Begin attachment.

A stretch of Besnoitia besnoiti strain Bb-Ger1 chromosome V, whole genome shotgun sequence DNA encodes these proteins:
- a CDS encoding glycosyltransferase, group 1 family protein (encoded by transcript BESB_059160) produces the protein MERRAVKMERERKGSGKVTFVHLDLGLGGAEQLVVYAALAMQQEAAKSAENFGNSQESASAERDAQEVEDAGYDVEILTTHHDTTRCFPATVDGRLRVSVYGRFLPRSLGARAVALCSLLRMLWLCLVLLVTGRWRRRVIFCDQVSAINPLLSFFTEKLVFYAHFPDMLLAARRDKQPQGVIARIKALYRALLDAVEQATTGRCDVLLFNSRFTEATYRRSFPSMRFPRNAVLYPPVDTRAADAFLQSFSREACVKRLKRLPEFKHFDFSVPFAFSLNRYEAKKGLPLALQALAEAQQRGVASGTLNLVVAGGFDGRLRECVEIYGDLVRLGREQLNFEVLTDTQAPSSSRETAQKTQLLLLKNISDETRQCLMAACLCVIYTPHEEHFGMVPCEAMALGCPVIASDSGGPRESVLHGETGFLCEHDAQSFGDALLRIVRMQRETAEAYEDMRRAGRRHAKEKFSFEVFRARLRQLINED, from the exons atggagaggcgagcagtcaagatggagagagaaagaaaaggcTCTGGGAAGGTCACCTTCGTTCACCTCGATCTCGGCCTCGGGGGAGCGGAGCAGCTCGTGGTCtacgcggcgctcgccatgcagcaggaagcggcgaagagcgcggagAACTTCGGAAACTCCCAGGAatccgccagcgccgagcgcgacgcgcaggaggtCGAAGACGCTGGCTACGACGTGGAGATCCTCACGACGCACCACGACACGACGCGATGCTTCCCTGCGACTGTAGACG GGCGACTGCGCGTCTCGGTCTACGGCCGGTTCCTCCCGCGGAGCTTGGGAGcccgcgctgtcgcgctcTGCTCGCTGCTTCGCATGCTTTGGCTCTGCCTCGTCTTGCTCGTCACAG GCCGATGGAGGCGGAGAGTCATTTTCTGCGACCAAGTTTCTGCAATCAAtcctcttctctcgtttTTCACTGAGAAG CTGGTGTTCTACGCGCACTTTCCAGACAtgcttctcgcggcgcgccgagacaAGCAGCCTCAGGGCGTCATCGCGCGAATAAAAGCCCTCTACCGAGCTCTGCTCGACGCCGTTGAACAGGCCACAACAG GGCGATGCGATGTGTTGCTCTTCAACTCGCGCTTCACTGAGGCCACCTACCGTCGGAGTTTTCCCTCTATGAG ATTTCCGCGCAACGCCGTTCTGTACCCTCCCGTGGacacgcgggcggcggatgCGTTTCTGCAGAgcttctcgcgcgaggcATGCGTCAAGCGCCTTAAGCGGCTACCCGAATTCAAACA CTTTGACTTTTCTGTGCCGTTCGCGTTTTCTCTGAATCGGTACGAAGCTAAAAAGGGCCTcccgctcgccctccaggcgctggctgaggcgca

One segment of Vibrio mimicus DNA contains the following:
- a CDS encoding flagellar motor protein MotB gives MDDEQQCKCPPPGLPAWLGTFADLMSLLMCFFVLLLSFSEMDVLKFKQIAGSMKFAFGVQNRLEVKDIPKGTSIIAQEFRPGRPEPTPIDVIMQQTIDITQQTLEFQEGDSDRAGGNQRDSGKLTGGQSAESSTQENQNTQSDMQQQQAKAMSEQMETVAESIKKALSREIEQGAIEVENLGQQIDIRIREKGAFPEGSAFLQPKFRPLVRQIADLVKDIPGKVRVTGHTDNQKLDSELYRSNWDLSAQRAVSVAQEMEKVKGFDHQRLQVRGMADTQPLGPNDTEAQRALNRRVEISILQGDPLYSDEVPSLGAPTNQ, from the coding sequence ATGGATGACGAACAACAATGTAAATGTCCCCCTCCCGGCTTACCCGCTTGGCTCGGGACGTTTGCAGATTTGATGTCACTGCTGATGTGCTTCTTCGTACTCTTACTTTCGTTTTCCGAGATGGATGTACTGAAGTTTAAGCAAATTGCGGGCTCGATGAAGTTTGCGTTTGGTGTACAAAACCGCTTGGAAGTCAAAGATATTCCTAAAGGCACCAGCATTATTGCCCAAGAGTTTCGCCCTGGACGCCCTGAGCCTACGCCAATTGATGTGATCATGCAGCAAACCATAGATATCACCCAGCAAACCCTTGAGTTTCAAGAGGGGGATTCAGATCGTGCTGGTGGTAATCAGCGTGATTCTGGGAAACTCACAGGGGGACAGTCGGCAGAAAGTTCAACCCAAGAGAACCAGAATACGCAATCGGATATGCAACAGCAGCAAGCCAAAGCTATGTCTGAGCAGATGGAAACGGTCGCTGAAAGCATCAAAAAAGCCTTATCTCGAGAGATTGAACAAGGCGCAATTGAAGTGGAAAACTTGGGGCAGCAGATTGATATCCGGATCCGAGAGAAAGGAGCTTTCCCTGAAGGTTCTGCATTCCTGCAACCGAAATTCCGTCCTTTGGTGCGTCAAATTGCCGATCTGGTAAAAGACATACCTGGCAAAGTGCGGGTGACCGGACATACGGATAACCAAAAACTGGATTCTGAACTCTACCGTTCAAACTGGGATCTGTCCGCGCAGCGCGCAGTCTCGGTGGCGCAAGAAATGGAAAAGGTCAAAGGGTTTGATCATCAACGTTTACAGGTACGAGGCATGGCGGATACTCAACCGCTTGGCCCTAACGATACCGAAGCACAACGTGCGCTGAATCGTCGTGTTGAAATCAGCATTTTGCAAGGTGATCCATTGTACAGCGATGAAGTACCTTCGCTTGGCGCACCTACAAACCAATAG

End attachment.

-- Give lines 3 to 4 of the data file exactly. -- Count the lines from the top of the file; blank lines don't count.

One segment of Vibrio mimicus DNA contains the following:
- a CDS encoding flagellar motor protein MotB gives MDDEQQCKCPPPGLPAWLGTFADLMSLLMCFFVLLLSFSEMDVLKFKQIAGSMKFAFGVQNRLEVKDIPKGTSIIAQEFRPGRPEPTPIDVIMQQTIDITQQTLEFQEGDSDRAGGNQRDSGKLTGGQSAESSTQENQNTQSDMQQQQAKAMSEQMETVAESIKKALSREIEQGAIEVENLGQQIDIRIREKGAFPEGSAFLQPKFRPLVRQIADLVKDIPGKVRVTGHTDNQKLDSELYRSNWDLSAQRAVSVAQEMEKVKGFDHQRLQVRGMADTQPLGPNDTEAQRALNRRVEISILQGDPLYSDEVPSLGAPTNQ, from the coding sequence ATGGATGACGAACAACAATGTAAATGTCCCCCTCCCGGCTTACCCGCTTGGCTCGGGACGTTTGCAGATTTGATGTCACTGCTGATGTGCTTCTTCGTACTCTTACTTTCGTTTTCCGAGATGGATGTACTGAAGTTTAAGCAAATTGCGGGCTCGATGAAGTTTGCGTTTGGTGTACAAAACCGCTTGGAAGTCAAAGATATTCCTAAAGGCACCAGCATTATTGCCCAAGAGTTTCGCCCTGGACGCCCTGAGCCTACGCCAATTGATGTGATCATGCAGCAAACCATAGATATCACCCAGCAAACCCTTGAGTTTCAAGAGGGGGATTCAGATCGTGCTGGTGGTAATCAGCGTGATTCTGGGAAACTCACAGGGGGACAGTCGGCAGAAAGTTCAACCCAAGAGAACCAGAATACGCAATCGGATATGCAACAGCAGCAAGCCAAAGCTATGTCTGAGCAGATGGAAACGGTCGCTGAAAGCATCAAAAAAGCCTTATCTCGAGAGATTGAACAAGGCGCAATTGAAGTGGAAAACTTGGGGCAGCAGATTGATATCCGGATCCGAGAGAAAGGAGCTTTCCCTGAAGGTTCTGCATTCCTGCAACCGAAATTCCGTCCTTTGGTGCGTCAAATTGCCGATCTGGTAAAAGACATACCTGGCAAAGTGCGGGTGACCGGACATACGGATAACCAAAAACTGGATTCTGAACTCTACCGTTCAAACTGGGATCTGTCCGCGCAGCGCGCAGTCTCGGTGGCGCAAGAAATGGAAAAGGTCAAAGGGTTTGATCATCAACGTTTACAGGTACGAGGCATGGCGGATACTCAACCGCTTGGCCCTAACGATACCGAAGCACAACGTGCGCTGAATCGTCGTGTTGAAATCAGCATTTTGCAAGGTGATCCATTGTACAGCGATGAAGTACCTTCGCTTGGCGCACCTACAAACCAATAG